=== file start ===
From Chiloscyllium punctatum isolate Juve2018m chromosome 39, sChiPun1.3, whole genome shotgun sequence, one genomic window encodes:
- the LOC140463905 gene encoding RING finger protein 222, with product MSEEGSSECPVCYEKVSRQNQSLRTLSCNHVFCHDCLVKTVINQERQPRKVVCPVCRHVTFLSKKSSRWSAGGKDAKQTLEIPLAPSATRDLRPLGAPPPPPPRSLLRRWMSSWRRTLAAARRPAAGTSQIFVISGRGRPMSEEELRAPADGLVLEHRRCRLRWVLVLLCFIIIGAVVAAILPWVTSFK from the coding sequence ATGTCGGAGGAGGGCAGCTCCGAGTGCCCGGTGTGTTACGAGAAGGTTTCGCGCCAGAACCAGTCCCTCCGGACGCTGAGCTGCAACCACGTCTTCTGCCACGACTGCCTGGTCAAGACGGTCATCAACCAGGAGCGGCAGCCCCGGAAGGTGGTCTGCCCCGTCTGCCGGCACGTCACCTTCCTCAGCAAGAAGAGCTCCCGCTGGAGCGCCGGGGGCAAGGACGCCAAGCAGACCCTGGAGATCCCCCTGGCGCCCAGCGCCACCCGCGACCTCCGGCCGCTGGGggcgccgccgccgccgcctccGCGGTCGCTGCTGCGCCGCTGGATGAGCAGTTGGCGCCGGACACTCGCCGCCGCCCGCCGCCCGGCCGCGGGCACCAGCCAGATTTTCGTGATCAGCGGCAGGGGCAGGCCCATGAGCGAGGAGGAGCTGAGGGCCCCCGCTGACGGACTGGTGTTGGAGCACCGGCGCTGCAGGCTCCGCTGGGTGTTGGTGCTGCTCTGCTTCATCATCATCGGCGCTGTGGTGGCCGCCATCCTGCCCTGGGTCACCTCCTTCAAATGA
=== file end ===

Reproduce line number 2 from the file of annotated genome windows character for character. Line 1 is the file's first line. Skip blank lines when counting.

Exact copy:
- the LOC140463905 gene encoding RING finger protein 222, with product MSEEGSSECPVCYEKVSRQNQSLRTLSCNHVFCHDCLVKTVINQERQPRKVVCPVCRHVTFLSKKSSRWSAGGKDAKQTLEIPLAPSATRDLRPLGAPPPPPPRSLLRRWMSSWRRTLAAARRPAAGTSQIFVISGRGRPMSEEELRAPADGLVLEHRRCRLRWVLVLLCFIIIGAVVAAILPWVTSFK from the coding sequence ATGTCGGAGGAGGGCAGCTCCGAGTGCCCGGTGTGTTACGAGAAGGTTTCGCGCCAGAACCAGTCCCTCCGGACGCTGAGCTGCAACCACGTCTTCTGCCACGACTGCCTGGTCAAGACGGTCATCAACCAGGAGCGGCAGCCCCGGAAGGTGGTCTGCCCCGTCTGCCGGCACGTCACCTTCCTCAGCAAGAAGAGCTCCCGCTGGAGCGCCGGGGGCAAGGACGCCAAGCAGACCCTGGAGATCCCCCTGGCGCCCAGCGCCACCCGCGACCTCCGGCCGCTGGGggcgccgccgccgccgcctccGCGGTCGCTGCTGCGCCGCTGGATGAGCAGTTGGCGCCGGACACTCGCCGCCGCCCGCCGCCCGGCCGCGGGCACCAGCCAGATTTTCGTGATCAGCGGCAGGGGCAGGCCCATGAGCGAGGAGGAGCTGAGGGCCCCCGCTGACGGACTGGTGTTGGAGCACCGGCGCTGCAGGCTCCGCTGGGTGTTGGTGCTGCTCTGCTTCATCATCATCGGCGCTGTGGTGGCCGCCATCCTGCCCTGGGTCACCTCCTTCAAATGA